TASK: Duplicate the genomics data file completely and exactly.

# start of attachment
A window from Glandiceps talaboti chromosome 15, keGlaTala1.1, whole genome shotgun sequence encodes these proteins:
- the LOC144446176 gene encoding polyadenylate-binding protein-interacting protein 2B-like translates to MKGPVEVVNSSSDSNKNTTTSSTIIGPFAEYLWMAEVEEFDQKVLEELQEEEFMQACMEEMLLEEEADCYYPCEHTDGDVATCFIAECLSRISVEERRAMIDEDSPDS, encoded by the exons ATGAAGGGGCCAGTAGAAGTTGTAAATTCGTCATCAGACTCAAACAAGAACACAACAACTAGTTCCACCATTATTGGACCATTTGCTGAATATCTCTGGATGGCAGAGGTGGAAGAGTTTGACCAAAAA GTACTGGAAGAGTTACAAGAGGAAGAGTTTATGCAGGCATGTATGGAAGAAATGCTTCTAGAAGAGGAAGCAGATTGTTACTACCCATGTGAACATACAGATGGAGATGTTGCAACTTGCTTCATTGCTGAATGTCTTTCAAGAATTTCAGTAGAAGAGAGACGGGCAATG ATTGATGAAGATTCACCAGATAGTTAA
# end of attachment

A window from Glandiceps talaboti chromosome 15, keGlaTala1.1, whole genome shotgun sequence encodes these proteins:
- the LOC144446176 gene encoding polyadenylate-binding protein-interacting protein 2B-like translates to MKGPVEVVNSSSDSNKNTTTSSTIIGPFAEYLWMAEVEEFDQKVLEELQEEEFMQACMEEMLLEEEADCYYPCEHTDGDVATCFIAECLSRISVEERRAMIDEDSPDS, encoded by the exons ATGAAGGGGCCAGTAGAAGTTGTAAATTCGTCATCAGACTCAAACAAGAACACAACAACTAGTTCCACCATTATTGGACCATTTGCTGAATATCTCTGGATGGCAGAGGTGGAAGAGTTTGACCAAAAA GTACTGGAAGAGTTACAAGAGGAAGAGTTTATGCAGGCATGTATGGAAGAAATGCTTCTAGAAGAGGAAGCAGATTGTTACTACCCATGTGAACATACAGATGGAGATGTTGCAACTTGCTTCATTGCTGAATGTCTTTCAAGAATTTCAGTAGAAGAGAGACGGGCAATG ATTGATGAAGATTCACCAGATAGTTAA